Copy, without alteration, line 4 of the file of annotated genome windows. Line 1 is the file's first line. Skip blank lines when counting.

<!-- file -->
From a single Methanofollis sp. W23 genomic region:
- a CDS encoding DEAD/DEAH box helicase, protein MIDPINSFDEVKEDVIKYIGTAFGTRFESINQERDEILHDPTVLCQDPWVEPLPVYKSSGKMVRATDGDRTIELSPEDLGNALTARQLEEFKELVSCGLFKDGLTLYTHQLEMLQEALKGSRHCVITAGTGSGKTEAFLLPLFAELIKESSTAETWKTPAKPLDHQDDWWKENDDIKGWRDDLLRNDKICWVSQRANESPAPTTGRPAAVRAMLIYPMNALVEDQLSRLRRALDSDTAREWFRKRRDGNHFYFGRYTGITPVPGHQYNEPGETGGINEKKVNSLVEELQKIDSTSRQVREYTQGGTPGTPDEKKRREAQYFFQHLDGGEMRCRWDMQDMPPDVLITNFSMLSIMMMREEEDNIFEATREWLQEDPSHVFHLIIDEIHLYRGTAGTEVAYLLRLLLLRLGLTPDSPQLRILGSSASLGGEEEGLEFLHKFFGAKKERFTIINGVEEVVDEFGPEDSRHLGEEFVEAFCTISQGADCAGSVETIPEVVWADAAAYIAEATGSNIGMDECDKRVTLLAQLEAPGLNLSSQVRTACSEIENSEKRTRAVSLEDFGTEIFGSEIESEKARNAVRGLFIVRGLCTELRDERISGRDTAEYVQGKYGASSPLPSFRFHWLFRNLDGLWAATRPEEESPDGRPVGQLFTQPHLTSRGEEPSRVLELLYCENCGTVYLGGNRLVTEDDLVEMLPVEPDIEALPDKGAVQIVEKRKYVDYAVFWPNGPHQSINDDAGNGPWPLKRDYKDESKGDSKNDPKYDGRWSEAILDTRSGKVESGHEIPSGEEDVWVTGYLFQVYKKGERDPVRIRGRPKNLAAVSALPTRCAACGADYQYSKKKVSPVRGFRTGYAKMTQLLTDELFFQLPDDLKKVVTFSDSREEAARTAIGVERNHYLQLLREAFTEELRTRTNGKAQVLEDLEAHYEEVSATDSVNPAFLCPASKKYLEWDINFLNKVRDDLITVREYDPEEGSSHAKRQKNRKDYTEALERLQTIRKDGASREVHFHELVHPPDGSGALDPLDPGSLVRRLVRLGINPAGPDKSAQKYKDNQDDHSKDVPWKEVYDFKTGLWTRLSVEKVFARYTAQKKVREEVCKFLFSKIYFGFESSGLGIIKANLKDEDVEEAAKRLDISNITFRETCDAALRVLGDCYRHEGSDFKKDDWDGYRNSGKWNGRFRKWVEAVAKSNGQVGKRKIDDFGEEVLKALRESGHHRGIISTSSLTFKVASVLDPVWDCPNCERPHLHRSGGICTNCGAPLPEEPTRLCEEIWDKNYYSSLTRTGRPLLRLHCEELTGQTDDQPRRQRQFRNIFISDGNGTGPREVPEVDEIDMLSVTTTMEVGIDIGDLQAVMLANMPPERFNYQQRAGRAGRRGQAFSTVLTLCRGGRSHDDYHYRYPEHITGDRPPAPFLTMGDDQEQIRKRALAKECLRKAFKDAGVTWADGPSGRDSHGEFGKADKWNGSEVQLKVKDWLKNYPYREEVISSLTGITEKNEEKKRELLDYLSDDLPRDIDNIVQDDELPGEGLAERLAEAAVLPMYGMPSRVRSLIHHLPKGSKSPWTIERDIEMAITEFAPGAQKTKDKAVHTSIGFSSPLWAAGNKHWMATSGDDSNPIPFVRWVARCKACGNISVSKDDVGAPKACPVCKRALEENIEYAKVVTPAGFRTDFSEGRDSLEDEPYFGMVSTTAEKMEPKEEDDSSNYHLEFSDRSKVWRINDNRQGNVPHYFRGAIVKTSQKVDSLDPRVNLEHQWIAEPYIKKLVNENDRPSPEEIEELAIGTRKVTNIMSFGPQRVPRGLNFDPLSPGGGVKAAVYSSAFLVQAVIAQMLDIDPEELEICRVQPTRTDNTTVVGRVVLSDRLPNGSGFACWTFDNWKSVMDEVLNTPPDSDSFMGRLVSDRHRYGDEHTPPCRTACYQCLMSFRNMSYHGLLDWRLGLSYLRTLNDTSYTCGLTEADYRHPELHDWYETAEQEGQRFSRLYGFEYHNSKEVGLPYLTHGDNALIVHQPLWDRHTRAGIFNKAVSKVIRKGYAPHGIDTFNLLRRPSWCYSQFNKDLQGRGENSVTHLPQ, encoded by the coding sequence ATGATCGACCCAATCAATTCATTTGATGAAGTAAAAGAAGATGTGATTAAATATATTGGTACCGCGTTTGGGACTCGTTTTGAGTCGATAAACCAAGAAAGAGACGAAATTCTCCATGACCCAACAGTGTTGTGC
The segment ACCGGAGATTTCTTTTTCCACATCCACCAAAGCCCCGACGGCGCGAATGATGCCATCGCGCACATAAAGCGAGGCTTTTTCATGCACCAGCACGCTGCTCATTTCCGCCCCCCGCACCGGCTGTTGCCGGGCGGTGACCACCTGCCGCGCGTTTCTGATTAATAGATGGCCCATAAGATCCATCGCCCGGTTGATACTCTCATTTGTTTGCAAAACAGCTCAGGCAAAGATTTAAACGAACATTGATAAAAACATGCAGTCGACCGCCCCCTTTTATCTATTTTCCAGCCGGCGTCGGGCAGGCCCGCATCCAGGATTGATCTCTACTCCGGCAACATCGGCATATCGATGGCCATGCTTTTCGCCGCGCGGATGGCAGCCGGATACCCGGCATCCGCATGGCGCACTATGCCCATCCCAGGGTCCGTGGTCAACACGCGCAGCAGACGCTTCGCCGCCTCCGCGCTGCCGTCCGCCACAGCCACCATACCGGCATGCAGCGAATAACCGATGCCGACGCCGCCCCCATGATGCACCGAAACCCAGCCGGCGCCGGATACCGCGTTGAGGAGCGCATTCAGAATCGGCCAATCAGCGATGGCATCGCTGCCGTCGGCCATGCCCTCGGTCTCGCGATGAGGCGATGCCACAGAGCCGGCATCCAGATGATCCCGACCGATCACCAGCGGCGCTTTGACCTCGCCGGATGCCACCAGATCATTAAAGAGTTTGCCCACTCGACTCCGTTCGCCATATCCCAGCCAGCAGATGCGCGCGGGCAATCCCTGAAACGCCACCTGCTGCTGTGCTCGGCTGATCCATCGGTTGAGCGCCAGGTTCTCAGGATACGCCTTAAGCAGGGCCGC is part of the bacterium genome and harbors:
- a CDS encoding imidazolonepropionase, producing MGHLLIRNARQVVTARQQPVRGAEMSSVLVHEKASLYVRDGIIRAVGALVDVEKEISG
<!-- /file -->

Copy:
- a CDS encoding imidazolonepropionase, producing MGHLLIRNARQVVTARQQPVRGAEMSSVLVHEKASLYVRDGIIRAVGALVDVEKEISG